One Seedleafer in particular is worth mentioning here. I did not intend to hire Jevincio Tooson when I met him a year ago. He visited the Roosevelt Blvd Community Garden last fall with Dr. Mary Arthur’s class for UK freshmen, and this guy was friendly, chatty, engaging. He asked thoughtful questions throughout our brief time together. A crabby part of me wanted to tell him, Calm down, young man; its just a community garden. But his enthusiasm won the day. Instead of infecting him with my cynicism, I began to see that space anew, through his eyes.

In the spring Jevincio was a practicum student for us:

Real World Sustainability: Greenhouse Students in the Community from UK College of Arts & Sciences on Vimeo.

This summer we took advantage of his availability, and his passion for our mission, and began to pay him for his time. He helped with SEEDS and cared for the garden at Apiary Catering. His curiosity and positivity continue to affect (infect!) me. That’s how and why Jevincio came to be part of our seasonal staff this year.

I don’t mean to take too much pride in these jobs we have sort of created. While 16 gardens are getting cared for, this is still a work in progress. Nobody is getting rich working at Seedleaf. Our staff receive no benefits package. Our seasonal staff work only when they are needed. Our SEEDS kids work hard in the sun and earn every bit of their $200 gift card. What is so hard to quantify, though, is that moment when one of us gets caught up in a much bigger story of the gift economy, or the connection economy. We see nature healing itself on a piece of land on Whitney Avenue, or we hear gratitude from a neighbor for the greens she picked last week. And we remember that meaningful work is a gift in itself.

This is only a job, and for some, it is only seasonal, part-time manual labor. It won’t change the world, but it has a good chance of changing one little part of the earth for the better. And it will inevitably change the one doing the work in ways that challenge our imagination, and defy compensation.

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Celebrate National Farmers Market Week and Support Bluegrass Double Dollars

Summer CelebrationUnited States Department of Agriculture Secretary Thomas Vilsack has proclaimed August 2-8, 2015 as National Farmer’s Market Week.   The Lexington Farmers Market will mark the occasion with its Summer Celebration this Saturday, August 8th, 2015.

You can RSVP for the event via Facebook by clicking here.

In addition to enjoying a host of local foods and meeting farmers at the event, you can stop by the Watermelon & Cantaloupe Buffet Fundraiser booth and meet Ashton Potter Wright from Bluegrass Farm to Table, Andrea James from the Blue Grass Community Foundation, and my legislative aide, Nathan Dickerson. There you can purchase a slice of watermelon or cantaloupe for a suggested donation of $2 or enjoy an open buffet of these produce offerings for a suggested donation of $8. These donations support a new pilot program called Bluegrass Double Dollars, which, as readers of my blog know, helps double the purchasing power of low-income families when they buy local fruits and vegetables. You can learn more about the program by clicking here.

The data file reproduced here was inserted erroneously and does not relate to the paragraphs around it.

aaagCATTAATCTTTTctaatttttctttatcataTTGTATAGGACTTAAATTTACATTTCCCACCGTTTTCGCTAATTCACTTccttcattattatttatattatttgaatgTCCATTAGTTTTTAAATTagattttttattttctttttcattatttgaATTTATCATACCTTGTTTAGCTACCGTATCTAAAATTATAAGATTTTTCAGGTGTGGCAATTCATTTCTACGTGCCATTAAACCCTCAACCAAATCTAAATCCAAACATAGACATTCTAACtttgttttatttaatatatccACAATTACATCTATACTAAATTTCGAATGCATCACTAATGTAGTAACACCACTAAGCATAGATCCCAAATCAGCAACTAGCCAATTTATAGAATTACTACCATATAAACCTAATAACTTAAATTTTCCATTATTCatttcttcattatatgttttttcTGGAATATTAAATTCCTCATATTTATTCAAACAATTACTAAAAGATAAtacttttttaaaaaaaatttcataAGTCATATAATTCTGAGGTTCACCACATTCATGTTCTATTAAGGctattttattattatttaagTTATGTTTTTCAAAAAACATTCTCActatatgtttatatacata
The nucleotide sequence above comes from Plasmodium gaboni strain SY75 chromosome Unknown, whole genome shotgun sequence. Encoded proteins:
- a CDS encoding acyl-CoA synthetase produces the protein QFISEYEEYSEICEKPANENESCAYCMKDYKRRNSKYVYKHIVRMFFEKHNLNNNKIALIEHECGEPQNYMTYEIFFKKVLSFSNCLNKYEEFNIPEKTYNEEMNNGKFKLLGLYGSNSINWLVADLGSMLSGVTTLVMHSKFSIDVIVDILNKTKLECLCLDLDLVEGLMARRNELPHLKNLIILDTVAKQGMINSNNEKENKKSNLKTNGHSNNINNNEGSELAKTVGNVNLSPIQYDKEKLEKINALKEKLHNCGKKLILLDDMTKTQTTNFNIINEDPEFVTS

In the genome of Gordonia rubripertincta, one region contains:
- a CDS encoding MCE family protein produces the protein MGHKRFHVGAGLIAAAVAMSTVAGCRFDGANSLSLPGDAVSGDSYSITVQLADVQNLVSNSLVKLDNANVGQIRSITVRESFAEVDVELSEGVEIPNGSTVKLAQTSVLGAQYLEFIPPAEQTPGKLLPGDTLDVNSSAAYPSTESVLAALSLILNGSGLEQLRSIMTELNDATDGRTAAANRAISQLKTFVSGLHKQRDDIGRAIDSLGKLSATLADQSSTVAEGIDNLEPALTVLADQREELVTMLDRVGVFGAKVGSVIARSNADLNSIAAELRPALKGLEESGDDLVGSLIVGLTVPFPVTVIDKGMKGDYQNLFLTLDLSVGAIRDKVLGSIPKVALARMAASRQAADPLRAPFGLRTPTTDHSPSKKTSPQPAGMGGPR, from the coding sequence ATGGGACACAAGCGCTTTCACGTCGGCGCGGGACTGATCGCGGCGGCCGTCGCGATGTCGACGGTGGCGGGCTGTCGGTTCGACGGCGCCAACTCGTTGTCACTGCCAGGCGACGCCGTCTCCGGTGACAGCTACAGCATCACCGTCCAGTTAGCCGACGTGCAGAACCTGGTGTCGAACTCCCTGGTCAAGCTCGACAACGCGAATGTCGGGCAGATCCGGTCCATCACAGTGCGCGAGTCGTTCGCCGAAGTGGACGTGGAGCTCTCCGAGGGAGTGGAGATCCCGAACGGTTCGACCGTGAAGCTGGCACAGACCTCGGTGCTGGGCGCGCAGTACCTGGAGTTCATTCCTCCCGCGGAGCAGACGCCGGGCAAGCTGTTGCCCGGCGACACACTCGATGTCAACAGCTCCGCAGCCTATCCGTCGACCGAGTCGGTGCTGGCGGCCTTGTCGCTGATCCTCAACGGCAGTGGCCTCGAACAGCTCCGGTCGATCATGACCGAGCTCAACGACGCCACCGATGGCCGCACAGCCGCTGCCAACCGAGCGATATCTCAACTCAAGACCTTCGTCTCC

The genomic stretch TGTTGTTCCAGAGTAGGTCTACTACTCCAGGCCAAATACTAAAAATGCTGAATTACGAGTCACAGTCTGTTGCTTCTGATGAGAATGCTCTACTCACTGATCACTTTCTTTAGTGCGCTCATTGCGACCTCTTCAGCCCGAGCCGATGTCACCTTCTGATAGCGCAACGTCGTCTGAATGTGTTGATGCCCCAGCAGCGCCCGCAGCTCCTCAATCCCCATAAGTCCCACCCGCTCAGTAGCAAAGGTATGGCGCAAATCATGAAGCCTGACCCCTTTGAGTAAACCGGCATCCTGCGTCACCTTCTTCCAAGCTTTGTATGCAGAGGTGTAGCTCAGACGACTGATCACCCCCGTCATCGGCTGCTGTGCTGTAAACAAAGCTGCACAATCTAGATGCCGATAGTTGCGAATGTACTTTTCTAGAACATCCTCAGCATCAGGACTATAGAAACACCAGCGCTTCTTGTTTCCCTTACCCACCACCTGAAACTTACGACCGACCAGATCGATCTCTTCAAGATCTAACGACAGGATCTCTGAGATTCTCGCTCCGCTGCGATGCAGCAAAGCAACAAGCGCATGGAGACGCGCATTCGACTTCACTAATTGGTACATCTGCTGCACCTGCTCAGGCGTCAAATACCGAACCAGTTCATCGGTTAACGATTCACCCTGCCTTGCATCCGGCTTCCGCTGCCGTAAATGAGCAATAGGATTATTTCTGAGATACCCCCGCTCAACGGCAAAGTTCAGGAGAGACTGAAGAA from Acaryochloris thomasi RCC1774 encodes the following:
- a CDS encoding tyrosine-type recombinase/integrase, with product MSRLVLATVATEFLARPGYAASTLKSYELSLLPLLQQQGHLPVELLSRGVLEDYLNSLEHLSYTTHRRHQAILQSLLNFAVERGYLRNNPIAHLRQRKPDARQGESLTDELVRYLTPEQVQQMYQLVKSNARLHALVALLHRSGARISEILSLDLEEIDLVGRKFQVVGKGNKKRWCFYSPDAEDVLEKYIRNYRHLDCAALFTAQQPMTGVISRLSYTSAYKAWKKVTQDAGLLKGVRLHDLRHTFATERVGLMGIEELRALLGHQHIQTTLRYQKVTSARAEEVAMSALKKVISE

As an added bonus, you’ll get to enjoy live music by the Lexington Philharmonic. If you are participating in the Bluegrass Double Dollars program already or are a SNAP recipient, you will be able to enjoy a full match for your SNAP dollars. Please visit the Facebook event for additional details.

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Meaningful Progress for Mental Health Courts

The Mayor’s Commission on Homelessness identified mental illness as a key factor in homelessness.   This is why part of the Commission’s recommendations included supporting the creation of a mental health court, which you can find on page 4 of the final report.

A mental health court is similar to a drug court in that it provides an alternative route through the criminal justice system.  For example, an individual who nonviolently broke into a house and was preparing a meal because of voices she or he imagined instructed her or him to do so would likely be eligible to pursue treatment rather than jail time.  This option helps the mentally ill get assistance and lead productive lives instead of cycling through the criminal justice system, and thus it also helps save taxpayer dollars.

Productive and compassionate outcomes are why we are pleased to report that the tireless work of the Mayor’s Commission on Homelessness, the Lexington chapter of the National Alliance on Mental Illness (NAMI), as well as countless stakeholders and activists has yielded substantive progress on an often overlooked issue.    NAMI organized a forum on this issue in October of 2012, which continued with the Take Down the Wall/Decriminalization Committee.  The Committee’s work led to Kentucky Supreme Court Chief Justice, John D. Minton, Jr., signing an Order Approving Local Rules for the Mental Health Court for Fayette County on July 7, 2014.

The Court began work on November 24, 2014, and its efforts have been bolstered by a 3-year grant from the LFUCG Office of Homeless Prevention and Intervention (OHPI).  The grant was awarded to NAMI in February 2015 for administration and day to day operation of the mental health court program.  These local resources also better position the mental health court to receive federal investment.  You may read about this award, as well as some of the heartening early successes, by reviewing the OHPI newsletter here.